Peter Reavy

Karlheinz Stockhausen: “an electronic wail descends into the depths and turns magically into a series of pulses”

Posted in music by Peter Reavy on December 11, 2007

On Friday evening, I was sad to hear of the death of Karlheinz Stockhausen.

I was led to Stockhausen’s music by following back through the influence of bands I was listening to at the time. The Fall led me back to Can, a couple of members of which had studied with the great man.

Stockhausen not only fundamentally challenged my idea of music, but in seeking to understand him I was led back in turn to Webern, Schoenberg and their classical predecessors.

I consider myself very fortunate to have attended a weekend of concerts in Belfast, back in April 2004. Stockhausen visited the city to oversee and introduce these. (He was also honoured by Queen’s University.)

I was able to sit quite near the mixing desk where Stockhausen operated the controls each evening. I don’t expect ever to be in such close proximity to a major composer again.

I acknowledge that there was something of the showman about Stockhausen and that he was eccentric to say the least. But for me his work Kontakte has a quality of total reinvention which music hasn’t had since JS Bach.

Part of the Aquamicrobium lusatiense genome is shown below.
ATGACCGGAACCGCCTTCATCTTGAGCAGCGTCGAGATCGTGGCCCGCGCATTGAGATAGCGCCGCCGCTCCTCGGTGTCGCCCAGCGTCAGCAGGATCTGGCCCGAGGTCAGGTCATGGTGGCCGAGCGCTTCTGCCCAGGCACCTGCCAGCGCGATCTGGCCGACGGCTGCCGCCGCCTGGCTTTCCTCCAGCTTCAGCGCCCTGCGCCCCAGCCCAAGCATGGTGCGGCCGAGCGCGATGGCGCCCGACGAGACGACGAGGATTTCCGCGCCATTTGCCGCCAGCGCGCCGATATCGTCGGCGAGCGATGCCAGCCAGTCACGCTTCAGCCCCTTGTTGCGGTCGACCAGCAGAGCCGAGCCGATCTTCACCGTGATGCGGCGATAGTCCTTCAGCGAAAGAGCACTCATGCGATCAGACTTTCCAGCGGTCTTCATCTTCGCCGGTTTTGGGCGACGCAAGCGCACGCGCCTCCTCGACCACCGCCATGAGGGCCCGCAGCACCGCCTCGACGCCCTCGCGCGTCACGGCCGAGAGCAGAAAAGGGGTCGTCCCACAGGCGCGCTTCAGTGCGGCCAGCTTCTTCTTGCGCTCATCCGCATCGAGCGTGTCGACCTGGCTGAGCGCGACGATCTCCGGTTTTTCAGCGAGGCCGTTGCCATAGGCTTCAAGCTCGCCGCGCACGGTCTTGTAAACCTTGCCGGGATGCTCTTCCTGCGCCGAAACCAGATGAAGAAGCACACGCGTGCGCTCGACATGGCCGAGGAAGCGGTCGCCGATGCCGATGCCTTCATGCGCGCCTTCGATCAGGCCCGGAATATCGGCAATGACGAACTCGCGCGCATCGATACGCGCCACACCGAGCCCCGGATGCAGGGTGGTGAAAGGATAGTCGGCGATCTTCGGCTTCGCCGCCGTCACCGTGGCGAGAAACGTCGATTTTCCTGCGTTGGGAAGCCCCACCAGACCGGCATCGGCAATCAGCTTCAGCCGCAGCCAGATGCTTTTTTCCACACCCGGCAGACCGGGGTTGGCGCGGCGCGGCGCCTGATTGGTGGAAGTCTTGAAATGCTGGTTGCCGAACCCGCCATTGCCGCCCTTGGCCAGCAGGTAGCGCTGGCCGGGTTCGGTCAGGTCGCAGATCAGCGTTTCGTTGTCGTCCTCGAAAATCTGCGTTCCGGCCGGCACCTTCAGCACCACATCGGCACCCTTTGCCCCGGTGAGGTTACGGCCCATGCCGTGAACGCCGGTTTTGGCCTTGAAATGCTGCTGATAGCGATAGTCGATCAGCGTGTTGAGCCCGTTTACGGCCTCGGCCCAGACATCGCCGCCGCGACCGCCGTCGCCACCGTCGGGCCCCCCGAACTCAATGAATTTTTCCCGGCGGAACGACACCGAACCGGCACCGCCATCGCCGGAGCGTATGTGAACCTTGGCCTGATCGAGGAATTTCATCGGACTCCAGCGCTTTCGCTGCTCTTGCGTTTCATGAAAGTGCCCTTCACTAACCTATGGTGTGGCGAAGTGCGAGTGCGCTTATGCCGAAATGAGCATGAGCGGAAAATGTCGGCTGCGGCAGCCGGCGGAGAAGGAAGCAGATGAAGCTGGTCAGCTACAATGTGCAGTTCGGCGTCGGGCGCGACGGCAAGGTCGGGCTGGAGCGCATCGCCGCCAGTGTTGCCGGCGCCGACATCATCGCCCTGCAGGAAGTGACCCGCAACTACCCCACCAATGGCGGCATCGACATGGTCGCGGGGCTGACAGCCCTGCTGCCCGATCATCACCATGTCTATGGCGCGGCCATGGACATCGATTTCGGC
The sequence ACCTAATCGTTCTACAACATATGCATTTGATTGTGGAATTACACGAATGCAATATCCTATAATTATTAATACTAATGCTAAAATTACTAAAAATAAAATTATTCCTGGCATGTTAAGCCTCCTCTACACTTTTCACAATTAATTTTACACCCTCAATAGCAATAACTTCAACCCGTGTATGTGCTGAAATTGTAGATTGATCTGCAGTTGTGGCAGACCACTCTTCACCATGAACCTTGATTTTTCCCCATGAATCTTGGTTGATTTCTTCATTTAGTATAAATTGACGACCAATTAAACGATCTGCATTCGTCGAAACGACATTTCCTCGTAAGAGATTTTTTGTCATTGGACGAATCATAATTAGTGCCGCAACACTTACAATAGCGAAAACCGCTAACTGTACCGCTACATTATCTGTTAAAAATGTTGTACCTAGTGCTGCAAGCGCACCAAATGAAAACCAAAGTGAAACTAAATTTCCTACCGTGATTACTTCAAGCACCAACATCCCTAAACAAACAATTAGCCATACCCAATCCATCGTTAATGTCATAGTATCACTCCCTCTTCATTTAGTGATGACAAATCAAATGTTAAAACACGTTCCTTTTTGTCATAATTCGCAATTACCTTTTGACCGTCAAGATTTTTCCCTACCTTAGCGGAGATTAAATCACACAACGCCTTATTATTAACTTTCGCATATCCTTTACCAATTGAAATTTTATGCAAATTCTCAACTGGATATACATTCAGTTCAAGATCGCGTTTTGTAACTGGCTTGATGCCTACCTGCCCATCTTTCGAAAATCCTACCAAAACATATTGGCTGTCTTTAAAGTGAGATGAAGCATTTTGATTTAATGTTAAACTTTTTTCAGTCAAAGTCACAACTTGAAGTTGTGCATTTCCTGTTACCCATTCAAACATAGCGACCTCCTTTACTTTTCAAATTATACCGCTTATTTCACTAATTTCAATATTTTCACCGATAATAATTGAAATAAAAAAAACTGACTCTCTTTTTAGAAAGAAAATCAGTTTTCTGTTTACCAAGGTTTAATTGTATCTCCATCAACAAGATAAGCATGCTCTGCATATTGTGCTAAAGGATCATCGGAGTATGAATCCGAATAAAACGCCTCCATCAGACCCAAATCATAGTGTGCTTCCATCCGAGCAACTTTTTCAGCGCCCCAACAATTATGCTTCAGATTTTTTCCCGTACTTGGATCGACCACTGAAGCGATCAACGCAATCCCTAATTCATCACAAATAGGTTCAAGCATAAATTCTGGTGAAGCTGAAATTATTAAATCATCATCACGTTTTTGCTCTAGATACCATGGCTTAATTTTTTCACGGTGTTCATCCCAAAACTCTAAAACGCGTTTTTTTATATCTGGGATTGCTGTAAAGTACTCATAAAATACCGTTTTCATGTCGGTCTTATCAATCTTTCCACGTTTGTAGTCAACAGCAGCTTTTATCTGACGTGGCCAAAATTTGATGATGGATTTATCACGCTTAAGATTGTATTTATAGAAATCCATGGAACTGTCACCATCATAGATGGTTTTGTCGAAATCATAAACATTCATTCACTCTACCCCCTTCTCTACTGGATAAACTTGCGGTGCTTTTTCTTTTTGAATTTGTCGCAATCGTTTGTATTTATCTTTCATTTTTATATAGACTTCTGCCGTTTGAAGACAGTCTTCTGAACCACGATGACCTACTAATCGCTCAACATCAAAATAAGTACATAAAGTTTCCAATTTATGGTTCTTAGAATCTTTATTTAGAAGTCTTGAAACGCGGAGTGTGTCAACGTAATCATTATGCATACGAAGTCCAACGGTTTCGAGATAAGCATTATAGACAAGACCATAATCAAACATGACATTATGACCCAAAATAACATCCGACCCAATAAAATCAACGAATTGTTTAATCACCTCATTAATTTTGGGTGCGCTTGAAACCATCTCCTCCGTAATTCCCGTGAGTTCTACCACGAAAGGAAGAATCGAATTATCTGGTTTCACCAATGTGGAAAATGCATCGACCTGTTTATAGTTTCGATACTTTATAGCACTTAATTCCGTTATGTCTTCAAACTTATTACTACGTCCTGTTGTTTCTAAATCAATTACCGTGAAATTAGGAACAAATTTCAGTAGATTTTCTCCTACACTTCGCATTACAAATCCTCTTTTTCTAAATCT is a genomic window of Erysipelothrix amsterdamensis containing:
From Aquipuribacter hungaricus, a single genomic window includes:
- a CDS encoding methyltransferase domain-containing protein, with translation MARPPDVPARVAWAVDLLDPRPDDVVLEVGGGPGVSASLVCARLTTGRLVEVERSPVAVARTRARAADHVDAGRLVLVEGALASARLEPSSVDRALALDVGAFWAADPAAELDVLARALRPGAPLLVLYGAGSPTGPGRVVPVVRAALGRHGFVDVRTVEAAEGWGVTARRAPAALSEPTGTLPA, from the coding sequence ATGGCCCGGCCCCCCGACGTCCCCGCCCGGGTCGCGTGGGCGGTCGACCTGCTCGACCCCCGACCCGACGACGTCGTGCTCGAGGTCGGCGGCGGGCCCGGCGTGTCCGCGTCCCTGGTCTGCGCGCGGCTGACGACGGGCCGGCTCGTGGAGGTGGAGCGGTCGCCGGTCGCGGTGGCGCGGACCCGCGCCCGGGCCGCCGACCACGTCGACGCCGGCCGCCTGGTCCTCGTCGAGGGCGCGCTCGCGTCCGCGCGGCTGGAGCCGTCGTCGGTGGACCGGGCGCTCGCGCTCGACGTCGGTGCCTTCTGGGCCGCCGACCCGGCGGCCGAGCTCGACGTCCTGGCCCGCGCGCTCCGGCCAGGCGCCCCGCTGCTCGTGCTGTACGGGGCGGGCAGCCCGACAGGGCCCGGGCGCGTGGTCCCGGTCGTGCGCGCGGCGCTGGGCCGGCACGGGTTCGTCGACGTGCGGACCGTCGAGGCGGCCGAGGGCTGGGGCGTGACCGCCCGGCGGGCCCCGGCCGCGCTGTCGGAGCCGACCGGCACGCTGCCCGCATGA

Ivan Hewett catches this in his obituary when he writes:

What he has in abundance is the ability to focus a long and apparently rambling argument in a sudden, blazingly dramatic gesture. Stockhausen’s music contains some of the great, defining aural images of 20th-century music, on a par with the flute that opens Debussy’s L’après-midi d’un Faune or the upward swoop that ends Schoenberg’s Erwartung. Take for example the closing pages of Gruppen, where apocalyptic brass chords are teased from one orchestra to another over the listener’s head; or the moment in Kontakte where an electronic wail descends into the depths and turns magically into a series of pulses.

Stockhausen explained such effects. He said he had discovered that according to the laws of physics, pitch and rhythm were not separate aspects of music as we had once thought, but part of the same phenomenon. Slow a pitch down and it becomes a rhythm. Grappling with the laws of sound in such a fundamental way to create a new form of beauty: this can only remind us of Bach’s mastery of equal temperament.

I would like to repost links to notes on these concerts I attended in 2004, which I made on a blog I had at the time:


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